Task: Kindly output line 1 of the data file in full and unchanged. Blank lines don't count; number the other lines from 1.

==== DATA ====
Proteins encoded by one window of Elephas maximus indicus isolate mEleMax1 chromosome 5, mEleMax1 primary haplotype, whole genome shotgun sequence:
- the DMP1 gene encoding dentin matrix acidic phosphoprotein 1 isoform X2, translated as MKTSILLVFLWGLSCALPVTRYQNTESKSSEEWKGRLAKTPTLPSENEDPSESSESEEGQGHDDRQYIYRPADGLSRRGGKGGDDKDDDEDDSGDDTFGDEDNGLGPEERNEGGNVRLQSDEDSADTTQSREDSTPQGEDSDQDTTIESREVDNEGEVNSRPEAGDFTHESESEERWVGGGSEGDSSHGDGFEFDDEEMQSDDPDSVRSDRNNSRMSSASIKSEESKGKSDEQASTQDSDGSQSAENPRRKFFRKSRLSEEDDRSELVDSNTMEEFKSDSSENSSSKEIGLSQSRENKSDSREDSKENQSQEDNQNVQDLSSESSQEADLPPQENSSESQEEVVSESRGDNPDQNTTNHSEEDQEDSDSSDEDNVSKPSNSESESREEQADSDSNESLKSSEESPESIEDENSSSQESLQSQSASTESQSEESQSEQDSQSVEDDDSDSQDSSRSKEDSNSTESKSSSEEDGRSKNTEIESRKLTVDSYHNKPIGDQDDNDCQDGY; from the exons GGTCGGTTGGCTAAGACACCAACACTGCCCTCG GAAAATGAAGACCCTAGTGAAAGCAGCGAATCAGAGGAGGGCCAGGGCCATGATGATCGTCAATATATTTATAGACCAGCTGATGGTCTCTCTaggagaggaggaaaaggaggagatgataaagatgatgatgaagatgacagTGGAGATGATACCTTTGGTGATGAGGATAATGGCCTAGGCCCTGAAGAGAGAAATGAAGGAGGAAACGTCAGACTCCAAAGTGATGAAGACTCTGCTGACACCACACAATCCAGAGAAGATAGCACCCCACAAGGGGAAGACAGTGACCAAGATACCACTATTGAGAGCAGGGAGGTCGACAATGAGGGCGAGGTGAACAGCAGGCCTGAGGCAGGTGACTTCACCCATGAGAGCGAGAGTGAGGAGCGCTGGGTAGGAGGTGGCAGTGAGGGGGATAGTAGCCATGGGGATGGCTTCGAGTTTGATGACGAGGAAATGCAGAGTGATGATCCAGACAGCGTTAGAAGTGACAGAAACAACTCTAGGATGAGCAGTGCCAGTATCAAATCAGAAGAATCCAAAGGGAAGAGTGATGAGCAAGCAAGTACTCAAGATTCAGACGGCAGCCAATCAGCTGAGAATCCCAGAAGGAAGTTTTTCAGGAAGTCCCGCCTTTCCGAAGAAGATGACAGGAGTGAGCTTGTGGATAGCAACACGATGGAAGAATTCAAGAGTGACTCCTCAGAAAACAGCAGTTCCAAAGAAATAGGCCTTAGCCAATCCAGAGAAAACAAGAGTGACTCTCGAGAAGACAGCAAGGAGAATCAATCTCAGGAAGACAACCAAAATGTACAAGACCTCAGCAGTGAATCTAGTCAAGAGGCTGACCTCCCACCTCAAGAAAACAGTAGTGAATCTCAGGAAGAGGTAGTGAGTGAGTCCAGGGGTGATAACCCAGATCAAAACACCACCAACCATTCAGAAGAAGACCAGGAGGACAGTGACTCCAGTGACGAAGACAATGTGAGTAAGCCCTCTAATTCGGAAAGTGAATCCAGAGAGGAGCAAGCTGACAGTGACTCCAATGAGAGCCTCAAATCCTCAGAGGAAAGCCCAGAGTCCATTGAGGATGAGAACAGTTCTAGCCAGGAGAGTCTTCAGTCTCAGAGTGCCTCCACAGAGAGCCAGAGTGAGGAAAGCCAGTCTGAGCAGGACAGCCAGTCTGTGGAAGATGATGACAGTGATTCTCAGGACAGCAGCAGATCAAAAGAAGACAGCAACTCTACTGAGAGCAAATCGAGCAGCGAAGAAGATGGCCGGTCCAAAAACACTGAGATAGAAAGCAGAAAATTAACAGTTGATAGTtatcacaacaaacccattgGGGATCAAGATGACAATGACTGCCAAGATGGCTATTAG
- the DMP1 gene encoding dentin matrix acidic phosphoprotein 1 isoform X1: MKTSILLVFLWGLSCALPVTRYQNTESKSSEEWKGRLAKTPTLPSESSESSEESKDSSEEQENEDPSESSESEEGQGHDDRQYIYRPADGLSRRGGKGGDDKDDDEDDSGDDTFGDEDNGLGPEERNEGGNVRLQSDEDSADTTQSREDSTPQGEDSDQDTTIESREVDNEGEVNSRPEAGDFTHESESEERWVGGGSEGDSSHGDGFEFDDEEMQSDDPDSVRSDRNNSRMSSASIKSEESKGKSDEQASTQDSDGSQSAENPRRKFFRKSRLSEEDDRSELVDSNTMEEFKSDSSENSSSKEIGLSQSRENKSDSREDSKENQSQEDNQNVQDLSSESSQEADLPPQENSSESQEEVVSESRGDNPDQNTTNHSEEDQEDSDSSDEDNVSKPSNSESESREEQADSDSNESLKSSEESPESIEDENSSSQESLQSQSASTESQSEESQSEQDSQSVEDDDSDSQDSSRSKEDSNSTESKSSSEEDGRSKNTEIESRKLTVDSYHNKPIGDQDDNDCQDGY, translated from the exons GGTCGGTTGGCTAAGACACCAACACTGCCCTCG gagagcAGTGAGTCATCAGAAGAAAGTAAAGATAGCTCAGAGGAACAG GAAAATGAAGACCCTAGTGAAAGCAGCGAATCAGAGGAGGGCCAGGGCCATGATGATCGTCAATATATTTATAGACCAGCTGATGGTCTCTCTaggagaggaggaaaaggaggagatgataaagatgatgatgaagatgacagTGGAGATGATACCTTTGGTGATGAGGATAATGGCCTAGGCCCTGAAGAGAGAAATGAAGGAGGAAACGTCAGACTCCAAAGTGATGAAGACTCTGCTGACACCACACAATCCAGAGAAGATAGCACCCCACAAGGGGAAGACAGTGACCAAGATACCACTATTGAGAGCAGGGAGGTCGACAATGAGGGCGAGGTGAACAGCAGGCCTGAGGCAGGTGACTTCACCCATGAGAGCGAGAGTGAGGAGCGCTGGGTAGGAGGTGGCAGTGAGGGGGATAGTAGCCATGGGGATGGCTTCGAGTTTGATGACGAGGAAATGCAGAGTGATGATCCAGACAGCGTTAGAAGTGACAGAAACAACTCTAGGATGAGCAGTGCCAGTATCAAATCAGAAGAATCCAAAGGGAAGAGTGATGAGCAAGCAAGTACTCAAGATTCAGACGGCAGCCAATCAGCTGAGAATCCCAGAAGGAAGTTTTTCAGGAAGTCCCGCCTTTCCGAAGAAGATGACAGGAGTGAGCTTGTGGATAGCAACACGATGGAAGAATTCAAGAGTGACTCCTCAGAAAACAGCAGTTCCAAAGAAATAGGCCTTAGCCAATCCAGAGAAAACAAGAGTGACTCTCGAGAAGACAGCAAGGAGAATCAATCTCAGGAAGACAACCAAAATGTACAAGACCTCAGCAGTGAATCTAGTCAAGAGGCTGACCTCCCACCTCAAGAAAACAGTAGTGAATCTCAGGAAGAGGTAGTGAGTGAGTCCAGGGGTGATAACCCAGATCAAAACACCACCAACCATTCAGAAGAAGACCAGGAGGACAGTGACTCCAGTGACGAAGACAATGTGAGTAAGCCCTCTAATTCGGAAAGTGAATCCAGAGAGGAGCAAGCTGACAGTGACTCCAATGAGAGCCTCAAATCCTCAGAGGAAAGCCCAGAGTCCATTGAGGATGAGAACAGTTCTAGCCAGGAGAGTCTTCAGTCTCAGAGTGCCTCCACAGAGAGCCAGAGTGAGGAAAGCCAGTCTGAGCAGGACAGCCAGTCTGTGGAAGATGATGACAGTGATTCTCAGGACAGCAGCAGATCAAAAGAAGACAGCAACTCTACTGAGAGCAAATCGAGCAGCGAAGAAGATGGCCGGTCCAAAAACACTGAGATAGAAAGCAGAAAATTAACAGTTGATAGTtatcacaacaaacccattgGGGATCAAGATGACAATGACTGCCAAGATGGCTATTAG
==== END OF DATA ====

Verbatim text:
Proteins encoded by one window of Elephas maximus indicus isolate mEleMax1 chromosome 5, mEleMax1 primary haplotype, whole genome shotgun sequence: